Search the Internet or pick up the local Yellow Pages and you are likely to see hundreds of Websites and advertisements for law firms defending people charged with drunk driving or driving under the influence (DUI) of drugs or alcohol. With so many defense attorneys each saying they are the most effective, what should you believe.
This blog post, I will discuss the foundations of some of the most successful defense strategies that Rosenstein Law Group often employs when protecting our clients’ rights.
Reasonable suspicion for a DUI? Or just bad driving?
Every DUI traffic stop begins with the police witnessing a driver behaving poorly. Police need to have probable cause for suspecting the driver may be intoxicated. At the traffic stop, police need to determine whether to administer a field sobriety test and, subsequently, breathalyzer test to determine the blood alcohol concentration (BAC) level. Police are often quick to overlook the fact that some drivers may, indeed, be guilty of violating traffic laws and deserve a ticket, but that doesn’t necessarily mean they are intoxicated. Challenging police assumptions about “probable cause” for the traffic stop is often an effective strategy to get DUI charges dismissed or reduced to a traffic violation.
Police often mistake symptoms of an illness with “proof“ of being drunk
At the traffic stop, police observe the driver’s demeanor and behaviors. Frequently, drivers who suffer the ill effects of a cold, flu or even hay fever may exhibit the same symptoms of someone who has been drinking excessively.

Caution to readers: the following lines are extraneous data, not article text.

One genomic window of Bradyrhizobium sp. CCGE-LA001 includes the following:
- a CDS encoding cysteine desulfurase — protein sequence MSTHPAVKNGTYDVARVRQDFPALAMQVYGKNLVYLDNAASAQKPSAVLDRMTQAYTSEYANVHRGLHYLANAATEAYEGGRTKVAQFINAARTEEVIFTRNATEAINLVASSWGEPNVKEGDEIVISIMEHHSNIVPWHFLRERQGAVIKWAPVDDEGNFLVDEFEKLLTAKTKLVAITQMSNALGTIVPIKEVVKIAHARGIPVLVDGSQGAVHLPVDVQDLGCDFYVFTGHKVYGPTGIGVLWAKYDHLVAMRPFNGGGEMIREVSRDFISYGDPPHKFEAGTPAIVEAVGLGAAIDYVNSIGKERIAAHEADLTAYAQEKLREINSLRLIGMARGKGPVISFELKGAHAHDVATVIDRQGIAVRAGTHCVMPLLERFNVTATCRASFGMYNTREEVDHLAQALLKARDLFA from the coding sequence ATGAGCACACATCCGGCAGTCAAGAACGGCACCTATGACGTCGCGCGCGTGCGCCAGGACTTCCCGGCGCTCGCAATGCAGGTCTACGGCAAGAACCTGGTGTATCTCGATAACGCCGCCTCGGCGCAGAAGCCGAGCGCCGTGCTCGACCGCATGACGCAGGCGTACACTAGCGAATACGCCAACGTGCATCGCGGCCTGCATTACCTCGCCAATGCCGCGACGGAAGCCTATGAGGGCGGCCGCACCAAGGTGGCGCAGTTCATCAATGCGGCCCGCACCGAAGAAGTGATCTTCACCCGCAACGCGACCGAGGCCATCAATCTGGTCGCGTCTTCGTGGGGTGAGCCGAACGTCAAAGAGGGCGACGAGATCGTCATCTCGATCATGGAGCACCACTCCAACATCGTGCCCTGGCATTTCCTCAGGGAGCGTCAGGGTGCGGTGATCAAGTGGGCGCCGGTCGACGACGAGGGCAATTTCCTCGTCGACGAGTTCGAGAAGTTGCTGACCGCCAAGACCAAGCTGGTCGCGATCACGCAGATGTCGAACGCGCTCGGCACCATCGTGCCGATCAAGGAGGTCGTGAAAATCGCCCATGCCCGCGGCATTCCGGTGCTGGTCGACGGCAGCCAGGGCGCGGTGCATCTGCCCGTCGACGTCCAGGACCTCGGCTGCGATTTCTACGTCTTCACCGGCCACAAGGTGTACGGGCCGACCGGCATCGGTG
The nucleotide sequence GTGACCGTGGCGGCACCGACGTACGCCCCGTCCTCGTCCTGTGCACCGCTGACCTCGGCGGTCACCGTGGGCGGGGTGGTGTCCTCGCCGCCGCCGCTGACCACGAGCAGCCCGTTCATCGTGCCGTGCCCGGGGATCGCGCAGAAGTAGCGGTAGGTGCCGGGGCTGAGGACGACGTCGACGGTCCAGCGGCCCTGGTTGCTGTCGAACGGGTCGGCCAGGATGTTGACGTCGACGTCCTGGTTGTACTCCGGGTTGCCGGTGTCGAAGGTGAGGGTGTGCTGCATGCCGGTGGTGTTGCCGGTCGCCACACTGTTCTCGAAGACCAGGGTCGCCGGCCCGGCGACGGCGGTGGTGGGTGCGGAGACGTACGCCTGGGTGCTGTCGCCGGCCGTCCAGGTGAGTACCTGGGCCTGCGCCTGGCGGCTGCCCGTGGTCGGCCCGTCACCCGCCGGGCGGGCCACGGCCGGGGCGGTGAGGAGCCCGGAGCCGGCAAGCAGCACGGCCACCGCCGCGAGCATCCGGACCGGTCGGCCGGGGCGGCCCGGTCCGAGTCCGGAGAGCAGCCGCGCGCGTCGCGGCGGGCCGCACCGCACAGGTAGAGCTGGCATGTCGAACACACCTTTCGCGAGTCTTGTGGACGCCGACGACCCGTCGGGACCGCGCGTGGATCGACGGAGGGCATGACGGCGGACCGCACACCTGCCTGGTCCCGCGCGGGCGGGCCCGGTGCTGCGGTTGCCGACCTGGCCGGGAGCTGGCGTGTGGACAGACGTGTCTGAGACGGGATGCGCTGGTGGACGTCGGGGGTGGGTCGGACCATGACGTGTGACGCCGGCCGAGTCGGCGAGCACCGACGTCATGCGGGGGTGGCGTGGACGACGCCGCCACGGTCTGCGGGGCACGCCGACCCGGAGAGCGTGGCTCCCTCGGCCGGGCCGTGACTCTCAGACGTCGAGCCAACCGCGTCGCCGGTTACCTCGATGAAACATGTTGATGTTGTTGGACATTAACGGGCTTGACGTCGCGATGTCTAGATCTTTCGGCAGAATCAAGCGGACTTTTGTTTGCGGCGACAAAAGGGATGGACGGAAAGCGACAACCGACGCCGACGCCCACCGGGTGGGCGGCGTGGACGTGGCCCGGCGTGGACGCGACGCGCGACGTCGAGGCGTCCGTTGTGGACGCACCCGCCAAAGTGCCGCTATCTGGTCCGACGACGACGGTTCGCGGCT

Challenging the police officer‘s assumptions about the field sobriety test
Even on our best days, there may be environmental, emotional or physical factors that inhibit our balance or hand-eye coordination. The loud rush of nearby traffic may disorient us as we try to walk a straight line. Fatigue may inhibit our ability to speak coherently or react appropriately to questions. While these may be good reasons for getting out from behind the wheel, it doesn’t mean we are intoxicated.
Alcohol still on the breath doesn‘t equate to alcohol in the system
Police may forget that the smell of alcohol on a driver’s breath is not proof-positive that a person is legally over the BAC limit for driving. Remember, it is not illegal in Arizona to have a drink before driving. It IS illegal, however, to drive while impaired by a BAC level above .08 percent. Just because a police officer smells beer or whiskey on the driver’s breath, it does not cause for automatically administering a breathalyzer, blood or urine test to determine BAC.
Remember: There is ALWAYS a defense strategy
These are just a few of the defense strategies that are possible when fighting aggressively to protect your rights in DUI charges. Every case is different and must be reviewed against its own set of circumstances. To learn more, please visit our DUI defense pages on our website.